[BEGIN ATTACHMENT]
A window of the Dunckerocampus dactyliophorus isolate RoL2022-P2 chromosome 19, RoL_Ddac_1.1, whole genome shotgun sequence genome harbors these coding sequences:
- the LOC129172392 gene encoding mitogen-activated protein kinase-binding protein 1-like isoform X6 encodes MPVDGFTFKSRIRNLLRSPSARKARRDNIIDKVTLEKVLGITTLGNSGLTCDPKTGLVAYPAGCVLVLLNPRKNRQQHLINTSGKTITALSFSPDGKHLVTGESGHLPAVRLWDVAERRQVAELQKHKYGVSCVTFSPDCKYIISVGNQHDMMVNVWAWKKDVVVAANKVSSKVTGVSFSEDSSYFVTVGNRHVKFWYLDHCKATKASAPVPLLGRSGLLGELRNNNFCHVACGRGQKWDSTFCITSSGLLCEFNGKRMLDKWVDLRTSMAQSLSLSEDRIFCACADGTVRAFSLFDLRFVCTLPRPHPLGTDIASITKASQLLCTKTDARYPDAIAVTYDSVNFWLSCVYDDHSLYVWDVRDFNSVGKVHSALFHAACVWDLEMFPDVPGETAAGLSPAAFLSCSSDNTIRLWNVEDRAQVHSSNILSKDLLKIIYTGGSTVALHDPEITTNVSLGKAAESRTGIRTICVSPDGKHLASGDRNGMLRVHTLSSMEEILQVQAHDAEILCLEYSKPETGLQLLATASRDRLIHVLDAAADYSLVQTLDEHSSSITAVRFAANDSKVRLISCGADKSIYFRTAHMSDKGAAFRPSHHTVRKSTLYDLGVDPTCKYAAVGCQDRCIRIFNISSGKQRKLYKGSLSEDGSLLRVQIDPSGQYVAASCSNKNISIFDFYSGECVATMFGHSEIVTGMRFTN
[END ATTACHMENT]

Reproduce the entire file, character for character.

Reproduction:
A window of the Dunckerocampus dactyliophorus isolate RoL2022-P2 chromosome 19, RoL_Ddac_1.1, whole genome shotgun sequence genome harbors these coding sequences:
- the LOC129172392 gene encoding mitogen-activated protein kinase-binding protein 1-like isoform X6 encodes MPVDGFTFKSRIRNLLRSPSARKARRDNIIDKVTLEKVLGITTLGNSGLTCDPKTGLVAYPAGCVLVLLNPRKNRQQHLINTSGKTITALSFSPDGKHLVTGESGHLPAVRLWDVAERRQVAELQKHKYGVSCVTFSPDCKYIISVGNQHDMMVNVWAWKKDVVVAANKVSSKVTGVSFSEDSSYFVTVGNRHVKFWYLDHCKATKASAPVPLLGRSGLLGELRNNNFCHVACGRGQKWDSTFCITSSGLLCEFNGKRMLDKWVDLRTSMAQSLSLSEDRIFCACADGTVRAFSLFDLRFVCTLPRPHPLGTDIASITKASQLLCTKTDARYPDAIAVTYDSVNFWLSCVYDDHSLYVWDVRDFNSVGKVHSALFHAACVWDLEMFPDVPGETAAGLSPAAFLSCSSDNTIRLWNVEDRAQVHSSNILSKDLLKIIYTGGSTVALHDPEITTNVSLGKAAESRTGIRTICVSPDGKHLASGDRNGMLRVHTLSSMEEILQVQAHDAEILCLEYSKPETGLQLLATASRDRLIHVLDAAADYSLVQTLDEHSSSITAVRFAANDSKVRLISCGADKSIYFRTAHMSDKGAAFRPSHHTVRKSTLYDLGVDPTCKYAAVGCQDRCIRIFNISSGKQRKLYKGSLSEDGSLLRVQIDPSGQYVAASCSNKNISIFDFYSGECVATMFGHSEIVTGMRFTN